Buffalo Technology PC4300 DDR533 Memory Review
release of Intel's 800 MHz FSB processors, and accompanying motherboards, the
enthusiast market has boomed as consumers have rushed out to buy newer,
faster components. For enthusiasts, the name
of the game is change, and if they don't adopt new technology
they could be missing out on the full potential of their existing hardware. Buffalo Technology
is not as familiar a memory brand as say Corsair,
or Crucial, yet the company has been quietly creating a following for itself.
That following amongst enthusiasts has largely been driven by Buffalo's high speed
memory. Buffalo Technology have produced some very versatile and fast memory DIMMs with the
one thing that every consumer is looking for; competitive prices.
Remember the Winbond BH-5 based Buffalo PC3700 DDR
memory PCstats reviewed previously? In that review we weren't quite
able to hit its official 466 MHz rating, but with its economical price and good
performance results, all is forgiven.
if you're an enthusiast, especially with a Pentium4 800 MHz FSB computer,
you'll no doubt need some high speed memory. With many enthusiasts running
their systems past 300 MHz FSB, finding good memory to complement a heavily overclocked
PC can be difficult.
Buffalo Technology must have looked into the
crystal ball and realized this, for they have just released some very
exclusive DDR533, or PC4200 DDR memory!
It's amazing how fast DDR RAM has ramped in the last little while.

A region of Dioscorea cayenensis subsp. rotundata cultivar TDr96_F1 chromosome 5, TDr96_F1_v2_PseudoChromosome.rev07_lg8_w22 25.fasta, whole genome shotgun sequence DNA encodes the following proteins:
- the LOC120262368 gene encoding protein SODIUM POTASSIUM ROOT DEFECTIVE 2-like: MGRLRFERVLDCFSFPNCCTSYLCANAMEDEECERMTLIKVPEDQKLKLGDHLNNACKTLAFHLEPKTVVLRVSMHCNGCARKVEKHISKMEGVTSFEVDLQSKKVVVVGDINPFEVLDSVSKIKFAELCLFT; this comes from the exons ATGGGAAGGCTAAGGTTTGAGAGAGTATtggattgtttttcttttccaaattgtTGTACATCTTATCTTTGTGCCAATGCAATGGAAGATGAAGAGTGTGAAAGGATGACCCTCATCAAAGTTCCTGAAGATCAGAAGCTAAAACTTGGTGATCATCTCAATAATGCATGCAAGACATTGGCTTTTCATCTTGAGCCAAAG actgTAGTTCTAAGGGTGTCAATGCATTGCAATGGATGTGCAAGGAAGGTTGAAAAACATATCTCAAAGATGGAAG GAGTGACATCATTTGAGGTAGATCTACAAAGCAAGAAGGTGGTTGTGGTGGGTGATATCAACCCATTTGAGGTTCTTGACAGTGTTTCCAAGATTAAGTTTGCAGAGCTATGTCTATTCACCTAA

For the first two years, DDR RAM was stuck at what seems forever at PC2100
speeds, and now in the last few months we've seen PC3700, PC4000 and now
PC4200 speeds released.
Buffalo use Hynix PC3200 HY5DU56822BT-D43 DRAM memory modules on the
PC4200 DIMMs, and according to Hynix, those TSOP-II chips are rated to
run at 200 MHz FSB with a voltage between 2.5V-2.7V at 3-3-3-8
thinks differently and they claim that their PC4200 modules can run at 266 MHz
while maintaining timings of 2.5-4-4-8. Buffalo don't mention anything about
voltages, so I'm just going to assume those speeds go hand in hand with
a 2.6V JEDEC PC3200 standard voltage - though it could be 2.5V just as
I would have liked to have had some
RAMsinks on the memory modules, not so much to keep them from bursting into
flames, but more so to protect the DRAM from potential ESD damage. Ramsinks make for much easier handling,
and let's not forget about the coolness factor too.
AMD users please take note here, this memory is not designed specifically for your PCs as the latency
of the memory is high. Yes, I know there are AMD users who can run
their FSB's in excess of 250 MHz, but the performance hit due to the lax
timings will negate any benefit of running at a higher FSB.